Providing place like Civic Building - and banning begging - would help target services and clear footpaths.

Auckland is four years into a 10-year plan to end homelessness. This is not the first plan. In 2006, then mayor Dick Hubbard embarked upon one, mayor John Banks' council established another, the Homeless Action Plan 2008-2013. Yet despite all this planning, homelessness in Auckland is likely getting worse.

From my office at the bottom of Queen St I see more and more people begging and sleeping rough. The last survey at the end of 2014 said 147 people were sleeping on our streets. Another survey is planned and anecdotal evidence is that this number has increased.

The central police I speak to agree the problem is getting worse. As I travel around the region I know this is not confined to the CBD.

I agree we are not making fast enough progress. The well-meaning multi-year plan approach isn't working. The current Homeless Plan has 95 milestones or actions, including to end homelessness for fewer than 200 people, by 2022.


I disagree with the view held by some that it's the job of the mayor and the Auckland Council to solve homelessness. But it is our job to make sure our streets are used in the right way.

My answer to the challenge, if elected mayor in October, would be to provide a temporary location for the homeless and to accompany this with a ban on begging.

A location would help government and other agencies better access the homeless and provide the medical support, financial assistance, skills training and permanent accommodation needed.

I will use vacant or underused council or (preferably) government space, such as the Civic Building in Aotea Square which has been largely unused for two years, which can be used overnight for people who are homeless. Manchester in the UK is following a similar approach.

I expect it would be accessible from 8pm-7am and I would direct council to use existing relationships with Maori wardens and other key partners such as Lifewise and the Auckland City Mission to assist. I don't want my approach to cost ratepayers any more and I will work with businesses to meet any additional costs.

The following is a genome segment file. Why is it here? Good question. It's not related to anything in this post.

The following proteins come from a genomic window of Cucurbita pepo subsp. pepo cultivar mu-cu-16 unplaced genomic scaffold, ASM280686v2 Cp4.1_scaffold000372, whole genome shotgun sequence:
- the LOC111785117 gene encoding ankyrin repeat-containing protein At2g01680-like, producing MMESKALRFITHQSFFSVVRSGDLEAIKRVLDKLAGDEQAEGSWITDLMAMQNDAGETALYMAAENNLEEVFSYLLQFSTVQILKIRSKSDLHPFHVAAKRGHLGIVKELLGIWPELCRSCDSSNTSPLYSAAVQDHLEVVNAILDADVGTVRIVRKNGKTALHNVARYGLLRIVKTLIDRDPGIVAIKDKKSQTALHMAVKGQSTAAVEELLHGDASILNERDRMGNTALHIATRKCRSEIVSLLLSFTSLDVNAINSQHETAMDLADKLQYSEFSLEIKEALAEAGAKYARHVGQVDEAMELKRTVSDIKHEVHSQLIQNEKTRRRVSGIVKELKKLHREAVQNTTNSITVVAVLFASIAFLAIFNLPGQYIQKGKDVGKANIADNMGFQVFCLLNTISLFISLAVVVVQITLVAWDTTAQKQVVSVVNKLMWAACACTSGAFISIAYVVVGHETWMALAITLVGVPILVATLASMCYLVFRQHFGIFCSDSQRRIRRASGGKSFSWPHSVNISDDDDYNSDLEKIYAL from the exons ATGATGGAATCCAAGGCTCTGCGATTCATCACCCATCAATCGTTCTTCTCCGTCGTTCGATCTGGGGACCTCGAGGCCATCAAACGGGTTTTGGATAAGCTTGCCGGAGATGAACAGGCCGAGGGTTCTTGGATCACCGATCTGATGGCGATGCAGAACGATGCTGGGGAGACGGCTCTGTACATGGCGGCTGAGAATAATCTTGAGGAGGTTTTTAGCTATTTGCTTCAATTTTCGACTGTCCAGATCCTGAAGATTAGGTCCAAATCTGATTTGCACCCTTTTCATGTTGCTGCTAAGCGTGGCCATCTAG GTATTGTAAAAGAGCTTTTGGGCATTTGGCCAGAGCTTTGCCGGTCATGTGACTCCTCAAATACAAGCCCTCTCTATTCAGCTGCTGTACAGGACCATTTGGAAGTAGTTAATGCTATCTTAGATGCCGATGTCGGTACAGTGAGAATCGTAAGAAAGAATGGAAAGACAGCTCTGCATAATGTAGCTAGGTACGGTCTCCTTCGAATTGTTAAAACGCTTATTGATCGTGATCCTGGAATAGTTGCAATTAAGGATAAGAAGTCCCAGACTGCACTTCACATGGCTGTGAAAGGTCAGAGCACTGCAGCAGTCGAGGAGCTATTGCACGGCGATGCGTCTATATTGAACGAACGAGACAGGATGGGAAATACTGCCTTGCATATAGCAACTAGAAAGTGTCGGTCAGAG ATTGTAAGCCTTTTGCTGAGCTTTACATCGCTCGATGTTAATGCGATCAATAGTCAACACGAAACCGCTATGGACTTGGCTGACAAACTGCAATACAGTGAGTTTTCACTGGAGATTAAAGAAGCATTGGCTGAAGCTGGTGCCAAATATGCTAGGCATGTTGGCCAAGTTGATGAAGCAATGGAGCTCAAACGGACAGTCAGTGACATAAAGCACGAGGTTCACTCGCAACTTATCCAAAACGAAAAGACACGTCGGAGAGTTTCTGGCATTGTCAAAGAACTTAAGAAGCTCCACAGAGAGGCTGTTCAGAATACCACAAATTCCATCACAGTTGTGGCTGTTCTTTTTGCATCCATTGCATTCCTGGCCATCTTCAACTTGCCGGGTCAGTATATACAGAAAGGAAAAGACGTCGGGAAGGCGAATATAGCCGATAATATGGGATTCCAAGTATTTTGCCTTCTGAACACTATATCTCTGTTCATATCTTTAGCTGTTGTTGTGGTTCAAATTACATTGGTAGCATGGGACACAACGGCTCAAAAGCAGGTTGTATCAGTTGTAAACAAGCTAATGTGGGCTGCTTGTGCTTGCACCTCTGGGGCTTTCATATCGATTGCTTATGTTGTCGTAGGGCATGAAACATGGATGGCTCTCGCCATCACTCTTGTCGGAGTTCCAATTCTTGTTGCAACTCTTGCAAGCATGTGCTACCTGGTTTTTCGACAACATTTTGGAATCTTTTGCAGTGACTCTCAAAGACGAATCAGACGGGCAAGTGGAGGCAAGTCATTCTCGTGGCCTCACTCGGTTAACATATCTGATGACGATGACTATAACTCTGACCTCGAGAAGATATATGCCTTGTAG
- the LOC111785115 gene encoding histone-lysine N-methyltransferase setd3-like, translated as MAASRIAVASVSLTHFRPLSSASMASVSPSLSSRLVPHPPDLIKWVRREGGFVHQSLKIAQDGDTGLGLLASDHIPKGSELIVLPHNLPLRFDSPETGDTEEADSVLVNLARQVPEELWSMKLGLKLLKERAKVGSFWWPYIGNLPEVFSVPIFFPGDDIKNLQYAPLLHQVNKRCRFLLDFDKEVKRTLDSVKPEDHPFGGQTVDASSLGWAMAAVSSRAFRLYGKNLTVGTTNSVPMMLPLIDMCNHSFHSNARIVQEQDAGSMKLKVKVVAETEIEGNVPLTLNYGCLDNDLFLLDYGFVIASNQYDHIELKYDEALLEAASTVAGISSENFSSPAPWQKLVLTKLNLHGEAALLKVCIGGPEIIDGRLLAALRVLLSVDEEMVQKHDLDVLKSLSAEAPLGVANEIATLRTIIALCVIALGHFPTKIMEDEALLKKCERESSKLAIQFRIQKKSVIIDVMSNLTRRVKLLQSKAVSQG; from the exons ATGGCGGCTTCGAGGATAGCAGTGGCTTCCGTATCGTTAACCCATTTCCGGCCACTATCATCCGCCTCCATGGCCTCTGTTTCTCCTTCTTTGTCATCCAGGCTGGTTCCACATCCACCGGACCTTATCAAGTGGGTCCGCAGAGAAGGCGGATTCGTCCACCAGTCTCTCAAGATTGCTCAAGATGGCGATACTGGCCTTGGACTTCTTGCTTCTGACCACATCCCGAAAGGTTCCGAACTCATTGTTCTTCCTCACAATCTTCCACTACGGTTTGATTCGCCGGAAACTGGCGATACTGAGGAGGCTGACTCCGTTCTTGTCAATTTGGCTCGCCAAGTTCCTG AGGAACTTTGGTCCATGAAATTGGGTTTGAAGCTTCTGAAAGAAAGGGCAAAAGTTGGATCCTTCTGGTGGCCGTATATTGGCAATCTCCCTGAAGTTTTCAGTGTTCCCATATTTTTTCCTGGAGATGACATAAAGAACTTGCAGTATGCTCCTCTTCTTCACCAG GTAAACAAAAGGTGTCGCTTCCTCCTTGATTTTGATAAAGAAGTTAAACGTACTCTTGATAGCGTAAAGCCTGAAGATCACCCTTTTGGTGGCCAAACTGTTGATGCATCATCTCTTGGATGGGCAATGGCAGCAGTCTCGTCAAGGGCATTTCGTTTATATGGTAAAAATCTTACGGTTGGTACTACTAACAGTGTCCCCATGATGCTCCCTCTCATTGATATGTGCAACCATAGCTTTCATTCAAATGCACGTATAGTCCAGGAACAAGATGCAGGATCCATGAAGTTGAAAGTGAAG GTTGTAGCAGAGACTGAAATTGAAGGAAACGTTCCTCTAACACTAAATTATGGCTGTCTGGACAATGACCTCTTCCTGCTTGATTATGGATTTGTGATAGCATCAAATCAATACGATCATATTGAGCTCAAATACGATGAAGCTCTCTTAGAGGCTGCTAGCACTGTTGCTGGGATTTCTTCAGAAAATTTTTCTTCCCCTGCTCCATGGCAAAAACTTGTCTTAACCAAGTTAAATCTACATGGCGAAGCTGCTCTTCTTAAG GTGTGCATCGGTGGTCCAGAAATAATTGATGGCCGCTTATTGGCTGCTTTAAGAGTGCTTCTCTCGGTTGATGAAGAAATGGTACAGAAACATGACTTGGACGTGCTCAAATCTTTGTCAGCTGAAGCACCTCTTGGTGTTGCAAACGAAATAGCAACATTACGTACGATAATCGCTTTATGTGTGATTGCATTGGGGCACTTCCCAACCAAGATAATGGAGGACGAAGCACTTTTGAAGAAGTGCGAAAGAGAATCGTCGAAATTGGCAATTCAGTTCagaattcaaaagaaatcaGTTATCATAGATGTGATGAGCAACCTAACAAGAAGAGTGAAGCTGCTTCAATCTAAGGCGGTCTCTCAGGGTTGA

Major corporates have been involved in the development of the previous homeless plans. Lifewise lists major banks, a casino and significant funding agencies as supporters and the City Mission has similar corporate partners.

The insightful survey Lifewise undertook interviewing rough sleepers in 2015 showed that just providing housing or shelter is not enough. It concluded that "once housed, creating a home is not straightforward". That's because the original family, personal or medical issues play a much bigger role. So any solution needs to make sure agencies are providing the "wrap-around" support to deliver durable solutions. Putting people in one location makes this much more likely.

But we have to make it compelling for the homeless to pick up this option because the Lifewise survey also found too many homeless slept rough because they said it was their choice.


In a humane society, I don't think this is a choice that should be available. So I will accompany the temporary accommodation with a ban on begging.

It has to work both ways. If as mayor I'm going to provide more support, it's fair that those who need it meet the obligation the rest of us meet and respect the use of our streets. A ban on begging is an important part of my approach and other cities around the world are looking at this, including Fremantle in Australia.

I recently received an invitation from the Lifewise chief executive to join the annual Lifewise Big Sleepout where people sleep on the streets of Auckland for a night to fundraise and raise awareness. I readily accepted. There are some great people involved helping the homeless but we have to do more. I want to participate in the Sleepout, support Lifewise and further discuss my approach.

I recently spoke about my idea with someone who begs on the streets of Auckland and who has been homeless for four years. He took little convincing.

Enough with the multi-year plans. Let's take action on homelessness which has a better chance of fixing the problem and which returns our pavements to pedestrians.

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